Newer Approaches to Adherence

Dried blood spots and hair samples are new strategies to monitor adherence.3 Both improve on traditional approaches primarily by providing an indication of cumulative ART exposure.

Dried blood spots are whole-blood samples taken by needlestick. They are easy and safe to collect, process, and transport. Recent drug exposure can be determined from parent drug measurement (ie, tenofovir [TVF] disoproxil fumarate/emtricitabine) and cumulative exposure determined by anabolite measurement (eg, TFV diphosphate [TFV-DP]), which accumulates intracellularly (half-life, 17 days). This latter measure, equivalent to glycated hemoglobin (HbA1c) for assessing long-term glucose control, tackles the problem of "white coat adherence," whereby patients are transiently adherent before a clinic visit. In the iPrEx open-label extension,6 TFV-DP levels in dried blood spots over a threshold level (equivalent to at least 4 PrEP doses per week) demonstrated 100% protection from HIV acquisition for men who have sex with men/transgender women who have sex with men. The main limitation is that accurate interpretation requires standardization against hematocrit.7

Hair sampling is a pharmacologic measure of adherence that is acceptable (>95% acceptance8) and feasible for patients while being non-biohazardous and noninvasive. Fifty to 100 strands of hair are collected close to the scalp, avoiding the need for phlebotomy, a cold-chain, and expensive transporting. Baxi et al8 have shown in phase 2 PrEP clinical trials in Africa that TFV/emtricitabine hair concentrations correlate significantly with levels in plasma and peripheral blood mononuclear cells (correlation coefficients, 0.41-0.86; all P <.001). Multivariate analyses also showed a strong association between all pharmacologic measures and pill-taking behavior recorded through medication event monitoring system cap openings.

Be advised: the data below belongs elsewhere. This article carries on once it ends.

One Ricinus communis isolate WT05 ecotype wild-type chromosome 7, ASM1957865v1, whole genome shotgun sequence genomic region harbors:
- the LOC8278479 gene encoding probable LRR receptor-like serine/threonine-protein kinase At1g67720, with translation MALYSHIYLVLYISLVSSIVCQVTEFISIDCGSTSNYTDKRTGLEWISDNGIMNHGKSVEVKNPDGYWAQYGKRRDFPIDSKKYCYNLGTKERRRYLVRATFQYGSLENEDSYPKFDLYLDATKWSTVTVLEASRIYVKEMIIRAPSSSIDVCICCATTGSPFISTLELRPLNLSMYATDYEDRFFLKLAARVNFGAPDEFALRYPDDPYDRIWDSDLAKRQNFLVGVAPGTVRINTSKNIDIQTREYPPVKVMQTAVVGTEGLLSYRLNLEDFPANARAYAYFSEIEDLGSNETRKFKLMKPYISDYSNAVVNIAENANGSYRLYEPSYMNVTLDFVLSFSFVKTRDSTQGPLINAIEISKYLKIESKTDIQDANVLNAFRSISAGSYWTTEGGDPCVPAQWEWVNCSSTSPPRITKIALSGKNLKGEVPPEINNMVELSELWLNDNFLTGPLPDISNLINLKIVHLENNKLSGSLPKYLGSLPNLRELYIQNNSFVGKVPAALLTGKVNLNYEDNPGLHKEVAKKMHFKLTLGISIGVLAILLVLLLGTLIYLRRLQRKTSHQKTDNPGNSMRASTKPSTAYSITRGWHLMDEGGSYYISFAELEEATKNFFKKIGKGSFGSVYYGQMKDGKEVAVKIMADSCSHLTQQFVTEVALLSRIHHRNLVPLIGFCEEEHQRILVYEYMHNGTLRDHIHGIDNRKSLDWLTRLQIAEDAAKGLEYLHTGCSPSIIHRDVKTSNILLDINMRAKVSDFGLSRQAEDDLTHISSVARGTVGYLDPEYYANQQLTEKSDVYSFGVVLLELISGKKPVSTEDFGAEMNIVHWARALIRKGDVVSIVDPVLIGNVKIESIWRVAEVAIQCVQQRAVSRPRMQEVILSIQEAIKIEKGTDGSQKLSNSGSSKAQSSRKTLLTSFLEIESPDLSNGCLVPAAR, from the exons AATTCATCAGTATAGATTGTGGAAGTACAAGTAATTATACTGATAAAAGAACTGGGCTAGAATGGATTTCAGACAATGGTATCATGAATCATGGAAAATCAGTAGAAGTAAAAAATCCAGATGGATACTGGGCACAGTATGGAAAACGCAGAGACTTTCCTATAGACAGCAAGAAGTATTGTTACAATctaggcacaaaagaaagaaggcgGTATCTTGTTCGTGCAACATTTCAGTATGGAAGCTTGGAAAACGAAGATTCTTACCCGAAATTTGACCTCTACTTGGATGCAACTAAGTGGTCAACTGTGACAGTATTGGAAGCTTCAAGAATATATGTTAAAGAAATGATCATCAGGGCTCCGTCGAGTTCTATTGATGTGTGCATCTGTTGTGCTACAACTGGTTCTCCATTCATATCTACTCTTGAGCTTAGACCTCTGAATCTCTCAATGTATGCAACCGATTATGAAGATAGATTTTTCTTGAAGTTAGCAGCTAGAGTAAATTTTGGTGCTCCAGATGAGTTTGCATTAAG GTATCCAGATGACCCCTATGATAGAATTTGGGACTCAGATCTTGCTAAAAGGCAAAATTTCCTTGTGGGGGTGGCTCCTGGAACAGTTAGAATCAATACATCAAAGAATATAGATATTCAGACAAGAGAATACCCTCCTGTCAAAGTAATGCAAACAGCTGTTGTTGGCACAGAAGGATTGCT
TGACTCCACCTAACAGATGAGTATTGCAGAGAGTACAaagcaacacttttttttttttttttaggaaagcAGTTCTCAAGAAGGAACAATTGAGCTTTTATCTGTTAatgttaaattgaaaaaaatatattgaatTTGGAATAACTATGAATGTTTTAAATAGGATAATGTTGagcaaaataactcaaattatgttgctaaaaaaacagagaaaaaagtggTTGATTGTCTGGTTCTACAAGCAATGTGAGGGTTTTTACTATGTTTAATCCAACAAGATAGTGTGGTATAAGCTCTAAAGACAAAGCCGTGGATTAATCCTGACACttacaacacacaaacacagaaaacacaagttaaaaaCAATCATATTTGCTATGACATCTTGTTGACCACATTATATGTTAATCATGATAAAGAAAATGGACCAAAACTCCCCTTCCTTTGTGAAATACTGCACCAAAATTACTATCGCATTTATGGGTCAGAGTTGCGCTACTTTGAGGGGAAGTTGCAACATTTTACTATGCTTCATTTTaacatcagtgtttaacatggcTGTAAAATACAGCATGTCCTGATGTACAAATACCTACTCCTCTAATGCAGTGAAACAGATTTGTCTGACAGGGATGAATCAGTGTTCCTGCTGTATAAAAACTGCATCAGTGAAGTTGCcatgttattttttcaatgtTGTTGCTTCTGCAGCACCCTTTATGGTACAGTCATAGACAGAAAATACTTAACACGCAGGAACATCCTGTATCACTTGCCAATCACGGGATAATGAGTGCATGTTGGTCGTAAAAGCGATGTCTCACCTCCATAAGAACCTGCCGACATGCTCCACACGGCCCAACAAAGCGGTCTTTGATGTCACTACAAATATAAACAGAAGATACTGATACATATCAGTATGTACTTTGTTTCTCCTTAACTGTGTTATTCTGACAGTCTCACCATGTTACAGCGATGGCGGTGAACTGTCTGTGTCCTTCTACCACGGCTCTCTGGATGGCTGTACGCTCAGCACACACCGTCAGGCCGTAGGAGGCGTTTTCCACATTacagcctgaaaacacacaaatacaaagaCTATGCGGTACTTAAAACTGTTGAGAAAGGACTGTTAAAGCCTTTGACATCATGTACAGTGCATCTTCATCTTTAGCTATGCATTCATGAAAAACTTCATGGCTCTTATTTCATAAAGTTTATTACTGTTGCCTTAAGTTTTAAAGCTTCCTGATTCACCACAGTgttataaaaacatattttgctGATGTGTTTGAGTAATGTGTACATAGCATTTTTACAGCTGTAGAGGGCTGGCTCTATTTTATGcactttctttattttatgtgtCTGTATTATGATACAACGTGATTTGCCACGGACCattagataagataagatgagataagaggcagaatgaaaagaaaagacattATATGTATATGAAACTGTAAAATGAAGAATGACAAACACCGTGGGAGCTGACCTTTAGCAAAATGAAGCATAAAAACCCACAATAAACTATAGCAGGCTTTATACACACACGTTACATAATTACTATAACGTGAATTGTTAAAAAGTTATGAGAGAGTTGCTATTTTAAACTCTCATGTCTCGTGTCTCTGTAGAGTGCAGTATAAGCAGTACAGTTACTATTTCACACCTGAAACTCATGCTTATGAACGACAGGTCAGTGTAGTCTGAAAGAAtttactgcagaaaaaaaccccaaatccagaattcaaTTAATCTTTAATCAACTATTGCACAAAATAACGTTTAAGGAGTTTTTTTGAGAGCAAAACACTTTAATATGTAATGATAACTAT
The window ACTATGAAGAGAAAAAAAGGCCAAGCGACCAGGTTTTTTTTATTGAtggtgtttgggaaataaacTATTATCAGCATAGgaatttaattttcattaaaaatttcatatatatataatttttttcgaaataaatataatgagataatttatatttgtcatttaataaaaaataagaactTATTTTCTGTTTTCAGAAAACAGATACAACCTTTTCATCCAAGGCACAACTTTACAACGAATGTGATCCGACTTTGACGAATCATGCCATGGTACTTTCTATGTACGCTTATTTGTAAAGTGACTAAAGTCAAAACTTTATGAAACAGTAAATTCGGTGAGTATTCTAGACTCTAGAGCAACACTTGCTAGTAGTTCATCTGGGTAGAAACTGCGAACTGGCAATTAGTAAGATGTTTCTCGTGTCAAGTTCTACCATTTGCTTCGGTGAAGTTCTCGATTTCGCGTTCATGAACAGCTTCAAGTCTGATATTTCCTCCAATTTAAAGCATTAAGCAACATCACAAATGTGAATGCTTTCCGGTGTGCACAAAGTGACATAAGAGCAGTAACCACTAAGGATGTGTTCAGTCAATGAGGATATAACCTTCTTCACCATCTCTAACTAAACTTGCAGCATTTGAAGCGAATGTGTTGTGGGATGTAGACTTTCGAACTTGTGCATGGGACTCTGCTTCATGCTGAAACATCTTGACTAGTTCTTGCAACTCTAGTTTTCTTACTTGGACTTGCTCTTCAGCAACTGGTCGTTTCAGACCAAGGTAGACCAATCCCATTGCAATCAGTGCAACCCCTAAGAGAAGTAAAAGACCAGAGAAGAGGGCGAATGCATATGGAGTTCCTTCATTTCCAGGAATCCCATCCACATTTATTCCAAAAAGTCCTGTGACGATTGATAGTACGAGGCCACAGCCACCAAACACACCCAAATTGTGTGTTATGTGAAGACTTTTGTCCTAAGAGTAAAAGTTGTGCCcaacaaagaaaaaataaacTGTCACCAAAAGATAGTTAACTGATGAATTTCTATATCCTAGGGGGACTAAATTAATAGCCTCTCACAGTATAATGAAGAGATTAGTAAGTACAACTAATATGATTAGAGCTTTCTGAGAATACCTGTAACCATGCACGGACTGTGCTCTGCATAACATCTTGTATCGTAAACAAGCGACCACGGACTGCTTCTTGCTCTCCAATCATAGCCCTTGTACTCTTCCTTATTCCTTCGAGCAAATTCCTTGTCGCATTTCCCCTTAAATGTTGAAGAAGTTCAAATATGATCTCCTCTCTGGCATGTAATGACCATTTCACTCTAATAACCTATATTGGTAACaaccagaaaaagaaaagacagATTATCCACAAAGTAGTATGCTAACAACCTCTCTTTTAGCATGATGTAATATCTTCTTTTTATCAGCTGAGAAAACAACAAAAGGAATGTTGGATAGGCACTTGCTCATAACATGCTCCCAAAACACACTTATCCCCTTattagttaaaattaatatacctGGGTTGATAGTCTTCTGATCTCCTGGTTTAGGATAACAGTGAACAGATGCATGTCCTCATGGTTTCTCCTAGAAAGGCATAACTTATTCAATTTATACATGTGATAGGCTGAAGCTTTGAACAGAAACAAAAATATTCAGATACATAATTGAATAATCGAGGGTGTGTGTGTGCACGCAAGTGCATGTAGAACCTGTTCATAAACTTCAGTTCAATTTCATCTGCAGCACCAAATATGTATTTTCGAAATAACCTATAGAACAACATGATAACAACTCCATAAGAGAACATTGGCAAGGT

Wireless real-time adherence monitoring combines use of electronic adherence monitors with the capability to transmit a time-stamped signal to a web-based server indicating device opening. A South African study has assessed the efficacy of real-time intervention by text message reminders in response to >30-minute delay in bottle opening for an ART-naive population. Compared with a standard-of-care placebo group, neither cumulative adherence nor HIV viral suppression rate was different between the groups. Treatment interruptions of >72 hours were, however, reduced (adjusted incident rate ratio, 0.84; 95% CI, 0.75-0.94).9 Refinements of this approach may lead to greater efficacy of real-time adherence intervention outside the clinic.

Jose R. Castillo-Mancilla, MD, associate professor in the Division of Infectious Diseases, Department of Medicine, University of Colorado, Denver, and author of a recent review,3 was interviewed.

Asked whether these newer and more robust measures of ART adherence monitoring should become part of managing all patients with HIV, he told Infectious Disease Advisor: "This is an interesting question. I think it would be very helpful to be able to objectively measure adherence in all patients, just like we ask about self-reported adherence in everyone at every visit, because a change in adherence could precede a clinical outcome and we could act before this happens. We ask patients about their adherence at every visit using self-report, so objective measures of adherence would complement this."